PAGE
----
The Marathon – 2500 years since

April 25, 2010
The battle of Marathon was one of the most crucial battles in history. At the time Athens was a fledgling democracy, the world´s first, and the golden age of classical Athens had not yet ensued. A Persian victory would have radically changed the course of history and the history of Greece would have probably been very different. It was a battle for freedom as crucial as any since. The historian Edward Creasy counted the battle of Marathon among “The Fifteen Decisive Battles of the World” while 18th C philosopher and political theorist John Stuart Mill famously suggested that “the Battle of Marathon, even as an event in British history, is more important than the Battle of Hastings”.

In 490 BC king Darius I sent 600 ships with a Persian force to punish Eretria and Athens for their support of the Ionian revolt, a rebellion of Greek cities in Asia Minor against Persian rule. The Athenian and Eretrian troops had boldly succeeded in 496BC in capturing Sardis, the capital of Lydia then under Persian control, which they burned. In the summer of 490BC, the Persians in turn captured Eretria, an ancient city that had taken part in the Trojan war, destroyed the city and took many of its people as slaves.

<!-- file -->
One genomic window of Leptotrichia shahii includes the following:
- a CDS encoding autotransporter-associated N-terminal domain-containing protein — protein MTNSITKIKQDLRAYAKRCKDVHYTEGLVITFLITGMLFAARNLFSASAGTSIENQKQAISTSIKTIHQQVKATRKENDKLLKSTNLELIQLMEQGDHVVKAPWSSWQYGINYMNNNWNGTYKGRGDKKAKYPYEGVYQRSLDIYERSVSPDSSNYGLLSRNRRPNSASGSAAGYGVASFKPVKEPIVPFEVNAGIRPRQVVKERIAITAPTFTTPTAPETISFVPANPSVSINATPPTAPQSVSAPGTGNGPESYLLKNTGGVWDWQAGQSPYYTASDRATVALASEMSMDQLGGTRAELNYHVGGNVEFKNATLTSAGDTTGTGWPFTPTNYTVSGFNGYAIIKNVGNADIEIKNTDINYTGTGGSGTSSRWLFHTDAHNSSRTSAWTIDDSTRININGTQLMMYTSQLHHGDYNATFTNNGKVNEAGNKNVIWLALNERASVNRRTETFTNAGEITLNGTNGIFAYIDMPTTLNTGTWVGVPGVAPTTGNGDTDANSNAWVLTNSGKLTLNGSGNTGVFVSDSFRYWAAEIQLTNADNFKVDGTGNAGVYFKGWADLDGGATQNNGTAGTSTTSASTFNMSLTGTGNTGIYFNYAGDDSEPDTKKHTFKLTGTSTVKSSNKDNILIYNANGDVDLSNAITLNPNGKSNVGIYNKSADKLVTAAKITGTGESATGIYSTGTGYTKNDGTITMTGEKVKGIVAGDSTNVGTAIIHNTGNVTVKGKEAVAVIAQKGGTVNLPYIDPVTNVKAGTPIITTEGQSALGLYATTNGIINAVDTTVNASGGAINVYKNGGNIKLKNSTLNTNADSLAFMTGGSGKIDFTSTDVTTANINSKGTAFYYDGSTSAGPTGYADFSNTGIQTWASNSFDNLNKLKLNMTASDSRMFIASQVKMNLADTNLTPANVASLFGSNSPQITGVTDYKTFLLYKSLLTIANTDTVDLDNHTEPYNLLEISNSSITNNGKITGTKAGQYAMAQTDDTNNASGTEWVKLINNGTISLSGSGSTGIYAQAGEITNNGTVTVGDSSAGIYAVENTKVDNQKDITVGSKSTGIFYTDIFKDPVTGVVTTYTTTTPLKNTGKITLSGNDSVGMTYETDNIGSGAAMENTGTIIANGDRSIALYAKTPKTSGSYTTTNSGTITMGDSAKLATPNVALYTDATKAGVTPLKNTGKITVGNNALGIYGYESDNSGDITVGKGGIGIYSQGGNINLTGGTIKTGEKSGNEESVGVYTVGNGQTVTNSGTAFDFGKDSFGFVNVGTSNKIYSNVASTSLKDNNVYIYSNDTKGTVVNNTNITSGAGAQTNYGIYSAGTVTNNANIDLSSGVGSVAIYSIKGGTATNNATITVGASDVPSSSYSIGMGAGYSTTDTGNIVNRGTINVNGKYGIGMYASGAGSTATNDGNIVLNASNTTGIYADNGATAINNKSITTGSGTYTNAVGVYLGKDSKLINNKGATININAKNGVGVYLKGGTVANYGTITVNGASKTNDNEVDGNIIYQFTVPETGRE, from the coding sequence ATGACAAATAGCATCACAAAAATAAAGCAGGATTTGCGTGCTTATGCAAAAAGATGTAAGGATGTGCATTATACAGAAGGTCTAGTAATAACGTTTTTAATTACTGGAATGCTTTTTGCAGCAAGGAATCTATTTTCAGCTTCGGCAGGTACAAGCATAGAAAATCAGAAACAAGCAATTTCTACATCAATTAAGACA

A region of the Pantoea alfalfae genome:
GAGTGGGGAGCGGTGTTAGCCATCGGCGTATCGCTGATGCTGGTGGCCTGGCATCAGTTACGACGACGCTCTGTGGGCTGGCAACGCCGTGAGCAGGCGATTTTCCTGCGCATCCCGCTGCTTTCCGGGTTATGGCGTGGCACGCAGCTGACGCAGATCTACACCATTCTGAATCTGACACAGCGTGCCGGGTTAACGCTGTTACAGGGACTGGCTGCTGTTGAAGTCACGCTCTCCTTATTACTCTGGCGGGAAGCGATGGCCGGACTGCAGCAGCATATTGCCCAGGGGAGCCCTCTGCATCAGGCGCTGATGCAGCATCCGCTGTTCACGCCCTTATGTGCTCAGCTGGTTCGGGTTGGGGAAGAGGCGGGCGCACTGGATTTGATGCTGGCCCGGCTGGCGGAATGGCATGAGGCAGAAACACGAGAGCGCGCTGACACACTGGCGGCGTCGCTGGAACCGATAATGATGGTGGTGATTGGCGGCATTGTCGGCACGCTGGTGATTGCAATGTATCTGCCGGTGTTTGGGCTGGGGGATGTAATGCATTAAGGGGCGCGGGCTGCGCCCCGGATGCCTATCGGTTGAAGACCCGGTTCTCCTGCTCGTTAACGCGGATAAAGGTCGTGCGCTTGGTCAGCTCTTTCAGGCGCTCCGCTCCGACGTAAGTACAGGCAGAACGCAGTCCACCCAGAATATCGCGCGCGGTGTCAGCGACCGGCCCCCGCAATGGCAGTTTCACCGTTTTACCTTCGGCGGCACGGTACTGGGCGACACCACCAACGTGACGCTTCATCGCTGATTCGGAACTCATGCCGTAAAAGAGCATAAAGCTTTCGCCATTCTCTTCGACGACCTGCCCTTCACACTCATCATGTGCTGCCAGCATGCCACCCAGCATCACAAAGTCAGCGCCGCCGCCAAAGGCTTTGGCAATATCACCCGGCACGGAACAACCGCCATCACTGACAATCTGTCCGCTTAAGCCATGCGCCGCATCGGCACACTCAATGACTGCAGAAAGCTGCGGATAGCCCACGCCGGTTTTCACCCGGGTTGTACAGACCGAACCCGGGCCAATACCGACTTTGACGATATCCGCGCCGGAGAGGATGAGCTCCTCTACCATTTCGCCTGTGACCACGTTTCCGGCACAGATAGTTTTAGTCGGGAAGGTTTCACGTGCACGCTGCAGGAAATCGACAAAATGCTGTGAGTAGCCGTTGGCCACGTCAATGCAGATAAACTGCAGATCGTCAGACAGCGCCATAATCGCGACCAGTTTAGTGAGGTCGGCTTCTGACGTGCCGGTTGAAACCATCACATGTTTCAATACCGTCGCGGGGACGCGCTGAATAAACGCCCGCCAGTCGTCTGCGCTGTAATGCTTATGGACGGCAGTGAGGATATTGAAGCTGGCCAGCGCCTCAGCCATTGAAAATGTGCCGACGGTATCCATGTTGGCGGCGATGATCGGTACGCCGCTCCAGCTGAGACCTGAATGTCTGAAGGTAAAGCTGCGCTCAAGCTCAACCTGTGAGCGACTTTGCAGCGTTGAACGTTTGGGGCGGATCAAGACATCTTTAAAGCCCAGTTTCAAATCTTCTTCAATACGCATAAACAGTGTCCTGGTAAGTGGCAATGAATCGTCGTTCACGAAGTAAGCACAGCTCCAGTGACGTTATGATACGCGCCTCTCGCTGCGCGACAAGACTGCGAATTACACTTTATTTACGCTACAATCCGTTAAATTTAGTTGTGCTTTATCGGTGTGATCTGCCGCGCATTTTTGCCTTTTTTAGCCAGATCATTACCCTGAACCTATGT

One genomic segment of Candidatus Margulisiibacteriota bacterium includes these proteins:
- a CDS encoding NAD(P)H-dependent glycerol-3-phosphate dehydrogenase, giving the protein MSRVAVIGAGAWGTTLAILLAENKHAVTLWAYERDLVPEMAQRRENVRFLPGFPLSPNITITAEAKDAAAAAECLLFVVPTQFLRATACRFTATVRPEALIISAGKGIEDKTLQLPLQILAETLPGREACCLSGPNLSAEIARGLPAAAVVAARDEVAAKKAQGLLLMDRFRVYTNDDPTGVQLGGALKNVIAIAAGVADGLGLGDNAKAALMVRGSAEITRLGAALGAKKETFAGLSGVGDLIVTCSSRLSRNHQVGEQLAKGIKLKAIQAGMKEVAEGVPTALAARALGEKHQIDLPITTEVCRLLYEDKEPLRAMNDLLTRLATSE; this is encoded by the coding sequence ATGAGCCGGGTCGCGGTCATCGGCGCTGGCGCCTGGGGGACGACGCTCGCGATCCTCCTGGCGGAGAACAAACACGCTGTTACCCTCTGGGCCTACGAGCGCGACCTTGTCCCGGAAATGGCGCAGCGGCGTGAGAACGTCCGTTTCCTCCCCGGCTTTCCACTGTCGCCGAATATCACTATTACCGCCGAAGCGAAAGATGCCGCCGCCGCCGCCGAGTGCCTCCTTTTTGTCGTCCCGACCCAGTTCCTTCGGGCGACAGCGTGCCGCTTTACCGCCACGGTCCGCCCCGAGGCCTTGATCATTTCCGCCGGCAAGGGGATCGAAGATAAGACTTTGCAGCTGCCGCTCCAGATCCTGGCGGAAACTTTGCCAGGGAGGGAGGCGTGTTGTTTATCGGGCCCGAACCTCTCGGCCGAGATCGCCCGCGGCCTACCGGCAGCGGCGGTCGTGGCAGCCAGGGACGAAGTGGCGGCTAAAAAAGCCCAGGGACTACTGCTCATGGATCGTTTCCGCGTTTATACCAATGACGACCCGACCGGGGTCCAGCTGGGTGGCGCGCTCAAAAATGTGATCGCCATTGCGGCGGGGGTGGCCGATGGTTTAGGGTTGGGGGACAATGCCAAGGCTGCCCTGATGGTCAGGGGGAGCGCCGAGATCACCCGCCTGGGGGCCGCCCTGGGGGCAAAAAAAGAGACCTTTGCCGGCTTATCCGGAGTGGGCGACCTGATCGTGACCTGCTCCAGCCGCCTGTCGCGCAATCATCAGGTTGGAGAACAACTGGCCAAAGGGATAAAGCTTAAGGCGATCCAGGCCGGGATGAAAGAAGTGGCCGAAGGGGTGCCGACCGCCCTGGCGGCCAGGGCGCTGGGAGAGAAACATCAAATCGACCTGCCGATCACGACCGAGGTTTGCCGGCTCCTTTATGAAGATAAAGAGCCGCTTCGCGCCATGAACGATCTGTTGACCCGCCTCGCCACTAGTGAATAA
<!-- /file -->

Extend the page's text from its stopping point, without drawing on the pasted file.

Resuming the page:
The Persian force next landed at the bay of Marathon, some 40km from Athens. The Athenians marched with a force of 9000 hoplites, joined by 1000 soldiers from Plataea. The Persians had deployed in the plains, presumably so they could use their cavalry, which however, never took part in the battle. The Greeks had taken positions in the upper ground blocking the passes to Athens. A face-off continued for several days with neither side committing to battle. The absence of the Persian cavalry from the actual battle has made historians to think that the Persians one morning began to embark onto their ships, possibly with the intention of sailing to Athens. The Athenians at that point charged the Persian army and it appears that a great victory was achieved, with the Greeks losing 203 hoplites while Herodotus alleges the Persians lost some 6400 men.